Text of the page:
Tucked away to the west of the Region of Castile-León, close to the border with Portugal, Zamora is a fantastic city if you are on the look out for Romanesque architecture, but less so if you are looking for a successful football club. The current senior team, Zamora Club de Fútbol is the second club from the city to establish itself in the national leagues after the original trailblazers, Club Atlético de Zamora.
Formed in 1943, Atlético was created from an amalgam of the best players from junior teams in the city, after the Spanish Federation extended an invite to provincial towns to compete in the newly formed Tercera. Unfortunately, there was a delay in registering the new club and as a result, Atlético sat out the 1943-44 season. However, on 29 September 1944, Atlético hosted its first ever league match against UD Salamanca at the Campo de Pantoja, losing by 2-5. The Campo de Pantoja was built in 1934 and was originally the home of Club Deportivo Zamora and was situated to the north of the old town on the Avenida Tres Cruces. In their final season at the Campo de Pantoja, Atlético won their one and only Tercera title, before losing out to Deportivo Caudal & Alavés in the playoffs. On 12 September 1951, the club inaugurated the Campo de Fútbol Ramiro Ledesma with a match against Celta Vigo. The stadium, which was named after a local right-wing politician and essayist who died in prison at the outbreak of the civil war, was situated on the south-east outskirts of the city, close to the north bank of the Duero. It was an improvement on the Campo de Pantoja, holding 5,000 fans and featuring a short cantilevered cover over the main tribuna on the northern side.
Unfortunately, Atlético could not repeat the form of the early fifties and was relegated from the Tercera in 1962. It was eventually wound-up in June 1964. It took a further four years to form the current club. Zamora CF joined the Regional Primera in 1969 and used the Campo de Ramiro Ledesma. The early 1970s saw the club struggle to establish itself in the Tercera, but in 1977-78, it won Group IV of the Tercera and promotion to Segunda B. There followed four seasons of inconsistent form, culminating in a third-place finish at the end of the 1982-83 season. Unfortunately, the club had failed to pay its players and with the debt outstanding at the season’s end, Zamora CF was demoted to the Tercera. The club bounced straight back, but three years later, it was back in the Tercera following the restructuring of Segunda B. They left the Campo Ramiro Ledesma in 1987, hopping across to the western edge of town to the Campo La Vaguada. Fans of Zamora CF have fond memories of La Vaguada, but this is more to do with the club’s renaissance at the turn of the century, rather than the facilities. When translated, La Vaguada means the trough, and to start with, it was a bit of a pit. Originally the stadium featured a 65 metre covered Tribuna on the west side and an open terrace on the east. The Tribuna was extended in 1997 and a 50-metre cover was added to the east terrace.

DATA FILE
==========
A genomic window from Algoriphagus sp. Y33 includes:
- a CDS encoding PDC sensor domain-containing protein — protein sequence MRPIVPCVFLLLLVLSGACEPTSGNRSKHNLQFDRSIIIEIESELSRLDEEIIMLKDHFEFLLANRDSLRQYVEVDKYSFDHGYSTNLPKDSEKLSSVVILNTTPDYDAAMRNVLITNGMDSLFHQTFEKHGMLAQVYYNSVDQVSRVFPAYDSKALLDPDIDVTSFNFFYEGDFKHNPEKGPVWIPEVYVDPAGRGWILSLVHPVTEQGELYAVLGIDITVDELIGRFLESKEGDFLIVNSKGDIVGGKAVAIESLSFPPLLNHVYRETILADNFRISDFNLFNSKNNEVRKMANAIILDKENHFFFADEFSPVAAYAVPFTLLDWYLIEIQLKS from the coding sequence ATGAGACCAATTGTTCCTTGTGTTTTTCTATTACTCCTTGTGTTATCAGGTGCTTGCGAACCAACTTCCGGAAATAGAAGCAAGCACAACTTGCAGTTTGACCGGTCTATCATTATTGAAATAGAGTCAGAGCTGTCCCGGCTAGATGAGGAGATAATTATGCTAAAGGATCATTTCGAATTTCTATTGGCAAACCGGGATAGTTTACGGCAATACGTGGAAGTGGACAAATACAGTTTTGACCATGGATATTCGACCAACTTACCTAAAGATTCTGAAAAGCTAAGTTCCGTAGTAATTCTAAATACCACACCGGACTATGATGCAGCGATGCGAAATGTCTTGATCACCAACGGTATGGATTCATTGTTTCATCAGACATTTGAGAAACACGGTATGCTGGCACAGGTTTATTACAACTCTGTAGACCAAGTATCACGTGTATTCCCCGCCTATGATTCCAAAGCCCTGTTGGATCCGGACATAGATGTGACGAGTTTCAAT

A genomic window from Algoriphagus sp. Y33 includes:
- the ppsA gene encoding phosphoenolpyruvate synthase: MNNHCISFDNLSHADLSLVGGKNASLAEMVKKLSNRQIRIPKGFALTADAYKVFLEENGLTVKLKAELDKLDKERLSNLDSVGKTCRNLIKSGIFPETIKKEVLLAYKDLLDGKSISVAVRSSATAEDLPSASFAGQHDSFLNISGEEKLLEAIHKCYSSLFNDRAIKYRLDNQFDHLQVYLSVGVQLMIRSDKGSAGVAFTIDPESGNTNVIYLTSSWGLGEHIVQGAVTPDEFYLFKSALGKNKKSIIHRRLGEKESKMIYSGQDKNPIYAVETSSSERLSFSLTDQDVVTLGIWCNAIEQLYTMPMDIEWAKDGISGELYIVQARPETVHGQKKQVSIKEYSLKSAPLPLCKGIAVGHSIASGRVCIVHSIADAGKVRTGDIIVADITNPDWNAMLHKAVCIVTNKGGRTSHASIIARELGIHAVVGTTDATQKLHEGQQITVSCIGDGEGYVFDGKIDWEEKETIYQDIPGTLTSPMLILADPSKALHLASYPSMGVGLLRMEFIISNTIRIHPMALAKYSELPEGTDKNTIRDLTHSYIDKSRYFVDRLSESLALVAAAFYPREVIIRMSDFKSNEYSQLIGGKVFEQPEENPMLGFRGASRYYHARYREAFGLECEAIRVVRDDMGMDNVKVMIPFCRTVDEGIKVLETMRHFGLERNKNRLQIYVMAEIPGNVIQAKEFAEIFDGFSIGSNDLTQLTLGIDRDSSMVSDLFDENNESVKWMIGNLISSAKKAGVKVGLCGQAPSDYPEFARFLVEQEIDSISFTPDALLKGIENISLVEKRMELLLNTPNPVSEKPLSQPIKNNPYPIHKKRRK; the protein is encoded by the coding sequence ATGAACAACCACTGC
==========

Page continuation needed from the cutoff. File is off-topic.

Over the next ten seasons, Zamora CF recorded a series of top ten finishes in the Tercera, qualifying for the playoffs on five occasions, but failing to progress on each occasion. Then in 1996-97, a comparatively lowly fourth place finish saw them grouped with Lalin, Santa Ana & Club Siero in the playoffs. A near-perfect performance saw the club top the group and return to Segunda B after an eleven season absence. Zamora CF suffered the first-season hiccup when they lost a relegation play-off to CD Mensajero, but the club’s third Tercera title and another playoff victory saw a return to Segunda B for the 1999-00 season. On 12 May 2002, Zamora CF played its last game at La Vaguada, losing 2-3 to SD Compostela. The club moved to a new municipal stadium south of the Rio Duero and apartment blocks were built where La Vaguada stood. The move heralded a period of relative success for the club, with qualification to the playoffs in four of the succeeding seven seasons, however, promotion to La Segunda was to prove elusive. The last few seasons have seen Zamora CF drop back into the pack and then drop into the Tercera in 2015.
The Estadio Ruta de la Plata opened on 1 September 2002 with a 1-1 draw in a league match against CD Ourense. It takes its name from the ancient trade & pilgrim route that passed through Zamora and bears a striking resemblance to another that opened in the east of the region a few years earlier, namely Numancia’s Nuevo Pajaritos in Soria. Although slightly smaller than its counterpart in Soria, the Estadio Ruta de la Plata uses the same materials that prove so effective when faced with the temperature extremes found in this region of Spain. The exposed oak roof beams expand during the summer heat and contract in the bitterly cold winters. They also provide a great contrast to the bands of red, white and green seats below. This seating deck is slightly raised on all four sides of the stadium and provides excellent views from all of its 8,000 seats. Outside the stadium, the design is slightly spoilt by ugly access ramps to the raised entrances at the rear of each stand. Surrounding the stadium are a number of full-size pitches and futsal courts, along with a new amphitheatre for open-air concerts.
The Estadio Ruta de la Plata may not be original in design, but it is perfectly suited for a club of Zamora’s size. However, despite a name that suggests their ambitions should be focused on a place in Spain’s silver category of football, their current financial position may very well see the club follow its predecessor to a paupers grave.